The Last of Latrobe: Gothic Revival Porter’s Cottage at Sedgeley, Fairmont Park, Philadelphia, Pennsylvania
Looking Northwest at the Porter's Cottage, once just an ancillary building of the larger Sedgeley estate--now Fairmont Park. Note the cantilevered porte couche (a later addition to the building) with its bracketed supports. This feature is one common of "lodge" buildings constructed in the 19th century, as the Porter's Cottage almost resembles a lodge more than a cottage in its current late 19th century state. The Latrobe-designed mansion of Sedgeley estate was lost long ago, in the 19th century to fire.
Looking southwest, at the rear elevation, much like the primary facade, of the Porter's Cottage at Sedgeley. The building is one of numerous designed by Henry Benjamin Latrobe in Philadelphia throughout his career as one of America's most successful architects. However, it is the last remaining Latrobe building in Philadelphia.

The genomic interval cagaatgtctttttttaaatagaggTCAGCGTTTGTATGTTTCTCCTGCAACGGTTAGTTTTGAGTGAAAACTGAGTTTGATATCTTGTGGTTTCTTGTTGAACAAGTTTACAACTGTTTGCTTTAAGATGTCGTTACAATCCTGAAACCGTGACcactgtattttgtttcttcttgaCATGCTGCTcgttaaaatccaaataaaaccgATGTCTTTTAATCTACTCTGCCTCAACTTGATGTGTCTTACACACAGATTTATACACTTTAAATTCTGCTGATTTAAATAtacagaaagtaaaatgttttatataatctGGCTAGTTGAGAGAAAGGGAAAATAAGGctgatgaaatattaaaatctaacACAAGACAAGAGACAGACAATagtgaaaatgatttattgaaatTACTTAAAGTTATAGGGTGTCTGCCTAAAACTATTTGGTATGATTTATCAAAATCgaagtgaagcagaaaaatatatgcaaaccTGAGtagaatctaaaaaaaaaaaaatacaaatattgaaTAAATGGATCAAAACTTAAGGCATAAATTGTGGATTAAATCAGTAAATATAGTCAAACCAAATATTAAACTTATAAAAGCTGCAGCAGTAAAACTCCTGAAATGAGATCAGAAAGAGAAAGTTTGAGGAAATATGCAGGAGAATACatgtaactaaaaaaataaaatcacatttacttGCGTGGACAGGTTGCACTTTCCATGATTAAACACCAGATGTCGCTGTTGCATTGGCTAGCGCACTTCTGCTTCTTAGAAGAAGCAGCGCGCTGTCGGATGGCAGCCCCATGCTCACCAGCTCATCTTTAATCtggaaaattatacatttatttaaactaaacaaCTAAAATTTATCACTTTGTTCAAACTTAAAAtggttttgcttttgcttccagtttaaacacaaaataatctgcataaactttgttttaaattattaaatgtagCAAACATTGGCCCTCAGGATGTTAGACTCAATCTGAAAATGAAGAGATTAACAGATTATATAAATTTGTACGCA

Looking southeast, one can see the rear elevation details of the Porter's Cottage at Sedgeley. The central portion of the building was designed in 1857 by Henry Benjamin Latrobe. This portion of the building is evident as near the middle of the photograph the stone type changes denoting the later 19th century enlargement of the once much smaller cottage. In addition to the stone work, the four chimney pots at the center of the building differ in their ornate quality from the that of the addition (on right). Much of the Vicotorian, Gothic Revival gingerbread is not original and was added later in the 19th century.
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